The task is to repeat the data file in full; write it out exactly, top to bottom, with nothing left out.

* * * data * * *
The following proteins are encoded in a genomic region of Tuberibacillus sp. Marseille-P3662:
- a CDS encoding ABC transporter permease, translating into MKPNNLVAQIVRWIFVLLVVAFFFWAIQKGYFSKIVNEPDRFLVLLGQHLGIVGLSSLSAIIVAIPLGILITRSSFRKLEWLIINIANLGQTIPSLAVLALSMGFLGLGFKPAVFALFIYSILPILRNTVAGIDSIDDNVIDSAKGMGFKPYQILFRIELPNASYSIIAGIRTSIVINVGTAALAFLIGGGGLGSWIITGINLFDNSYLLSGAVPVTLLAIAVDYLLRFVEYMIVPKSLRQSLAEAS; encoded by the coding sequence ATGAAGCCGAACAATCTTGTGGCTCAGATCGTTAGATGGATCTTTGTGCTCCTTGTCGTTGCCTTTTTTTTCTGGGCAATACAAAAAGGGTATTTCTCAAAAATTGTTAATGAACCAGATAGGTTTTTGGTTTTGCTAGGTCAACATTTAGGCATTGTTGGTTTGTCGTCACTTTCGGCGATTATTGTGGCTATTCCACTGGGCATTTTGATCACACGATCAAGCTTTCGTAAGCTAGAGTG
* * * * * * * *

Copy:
The following proteins are encoded in a genomic region of Tuberibacillus sp. Marseille-P3662:
- a CDS encoding ABC transporter permease, translating into MKPNNLVAQIVRWIFVLLVVAFFFWAIQKGYFSKIVNEPDRFLVLLGQHLGIVGLSSLSAIIVAIPLGILITRSSFRKLEWLIINIANLGQTIPSLAVLALSMGFLGLGFKPAVFALFIYSILPILRNTVAGIDSIDDNVIDSAKGMGFKPYQILFRIELPNASYSIIAGIRTSIVINVGTAALAFLIGGGGLGSWIITGINLFDNSYLLSGAVPVTLLAIAVDYLLRFVEYMIVPKSLRQSLAEAS; encoded by the coding sequence ATGAAGCCGAACAATCTTGTGGCTCAGATCGTTAGATGGATCTTTGTGCTCCTTGTCGTTGCCTTTTTTTTCTGGGCAATACAAAAAGGGTATTTCTCAAAAATTGTTAATGAACCAGATAGGTTTTTGGTTTTGCTAGGTCAACATTTAGGCATTGTTGGTTTGTCGTCACTTTCGGCGATTATTGTGGCTATTCCACTGGGCATTTTGATCACACGATCAAGCTTTCGTAAGCTAGAGTG